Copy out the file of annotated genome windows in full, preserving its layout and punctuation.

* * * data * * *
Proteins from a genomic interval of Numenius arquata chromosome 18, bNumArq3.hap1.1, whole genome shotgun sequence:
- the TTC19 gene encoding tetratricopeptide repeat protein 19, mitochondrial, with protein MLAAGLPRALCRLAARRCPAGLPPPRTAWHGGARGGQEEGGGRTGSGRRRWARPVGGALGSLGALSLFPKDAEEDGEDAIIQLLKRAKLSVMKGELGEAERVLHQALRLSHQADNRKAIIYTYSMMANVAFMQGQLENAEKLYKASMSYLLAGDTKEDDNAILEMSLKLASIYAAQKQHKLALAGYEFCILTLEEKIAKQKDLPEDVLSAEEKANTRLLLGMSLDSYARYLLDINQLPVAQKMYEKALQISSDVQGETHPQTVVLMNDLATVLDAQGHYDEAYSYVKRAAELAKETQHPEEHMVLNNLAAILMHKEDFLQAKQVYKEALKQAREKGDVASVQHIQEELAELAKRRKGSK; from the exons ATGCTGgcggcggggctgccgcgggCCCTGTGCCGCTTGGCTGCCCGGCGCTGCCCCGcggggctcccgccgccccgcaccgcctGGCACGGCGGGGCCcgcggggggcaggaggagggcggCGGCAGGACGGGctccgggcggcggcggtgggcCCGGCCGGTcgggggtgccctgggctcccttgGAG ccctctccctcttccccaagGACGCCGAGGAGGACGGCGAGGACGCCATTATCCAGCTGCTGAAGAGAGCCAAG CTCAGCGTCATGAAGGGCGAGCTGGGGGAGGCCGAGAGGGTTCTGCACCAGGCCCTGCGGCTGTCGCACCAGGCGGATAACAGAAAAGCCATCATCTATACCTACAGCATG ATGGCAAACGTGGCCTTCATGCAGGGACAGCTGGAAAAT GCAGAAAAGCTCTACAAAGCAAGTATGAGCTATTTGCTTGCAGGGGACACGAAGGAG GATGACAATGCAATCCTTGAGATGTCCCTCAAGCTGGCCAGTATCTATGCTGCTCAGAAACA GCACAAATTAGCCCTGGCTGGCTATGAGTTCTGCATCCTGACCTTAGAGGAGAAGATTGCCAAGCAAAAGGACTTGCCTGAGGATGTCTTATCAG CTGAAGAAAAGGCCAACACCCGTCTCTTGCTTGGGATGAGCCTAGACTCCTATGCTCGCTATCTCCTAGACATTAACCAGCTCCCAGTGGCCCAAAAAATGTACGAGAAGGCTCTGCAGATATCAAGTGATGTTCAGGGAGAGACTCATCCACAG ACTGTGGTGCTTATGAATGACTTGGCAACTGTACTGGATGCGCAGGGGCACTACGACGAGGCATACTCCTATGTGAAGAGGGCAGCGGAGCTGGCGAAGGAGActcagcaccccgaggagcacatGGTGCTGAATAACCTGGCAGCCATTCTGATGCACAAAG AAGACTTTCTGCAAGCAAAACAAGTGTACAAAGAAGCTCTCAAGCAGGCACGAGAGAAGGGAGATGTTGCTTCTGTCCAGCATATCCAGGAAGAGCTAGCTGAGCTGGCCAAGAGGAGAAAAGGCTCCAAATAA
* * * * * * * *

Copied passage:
Proteins from a genomic interval of Numenius arquata chromosome 18, bNumArq3.hap1.1, whole genome shotgun sequence:
- the TTC19 gene encoding tetratricopeptide repeat protein 19, mitochondrial, with protein MLAAGLPRALCRLAARRCPAGLPPPRTAWHGGARGGQEEGGGRTGSGRRRWARPVGGALGSLGALSLFPKDAEEDGEDAIIQLLKRAKLSVMKGELGEAERVLHQALRLSHQADNRKAIIYTYSMMANVAFMQGQLENAEKLYKASMSYLLAGDTKEDDNAILEMSLKLASIYAAQKQHKLALAGYEFCILTLEEKIAKQKDLPEDVLSAEEKANTRLLLGMSLDSYARYLLDINQLPVAQKMYEKALQISSDVQGETHPQTVVLMNDLATVLDAQGHYDEAYSYVKRAAELAKETQHPEEHMVLNNLAAILMHKEDFLQAKQVYKEALKQAREKGDVASVQHIQEELAELAKRRKGSK; from the exons ATGCTGgcggcggggctgccgcgggCCCTGTGCCGCTTGGCTGCCCGGCGCTGCCCCGcggggctcccgccgccccgcaccgcctGGCACGGCGGGGCCcgcggggggcaggaggagggcggCGGCAGGACGGGctccgggcggcggcggtgggcCCGGCCGGTcgggggtgccctgggctcccttgGAG ccctctccctcttccccaagGACGCCGAGGAGGACGGCGAGGACGCCATTATCCAGCTGCTGAAGAGAGCCAAG CTCAGCGTCATGAAGGGCGAGCTGGGGGAGGCCGAGAGGGTTCTGCACCAGGCCCTGCGGCTGTCGCACCAGGCGGATAACAGAAAAGCCATCATCTATACCTACAGCATG ATGGCAAACGTGGCCTTCATGCAGGGACAGCTGGAAAAT GCAGAAAAGCTCTACAAAGCAAGTATGAGCTATTTGCTTGCAGGGGACACGAAGGAG GATGACAATGCAATCCTTGAGATGTCCCTCAAGCTGGCCAGTATCTATGCTGCTCAGAAACA GCACAAATTAGCCCTGGCTGGCTATGAGTTCTGCATCCTGACCTTAGAGGAGAAGATTGCCAAGCAAAAGGACTTGCCTGAGGATGTCTTATCAG CTGAAGAAAAGGCCAACACCCGTCTCTTGCTTGGGATGAGCCTAGACTCCTATGCTCGCTATCTCCTAGACATTAACCAGCTCCCAGTGGCCCAAAAAATGTACGAGAAGGCTCTGCAGATATCAAGTGATGTTCAGGGAGAGACTCATCCACAG ACTGTGGTGCTTATGAATGACTTGGCAACTGTACTGGATGCGCAGGGGCACTACGACGAGGCATACTCCTATGTGAAGAGGGCAGCGGAGCTGGCGAAGGAGActcagcaccccgaggagcacatGGTGCTGAATAACCTGGCAGCCATTCTGATGCACAAAG AAGACTTTCTGCAAGCAAAACAAGTGTACAAAGAAGCTCTCAAGCAGGCACGAGAGAAGGGAGATGTTGCTTCTGTCCAGCATATCCAGGAAGAGCTAGCTGAGCTGGCCAAGAGGAGAAAAGGCTCCAAATAA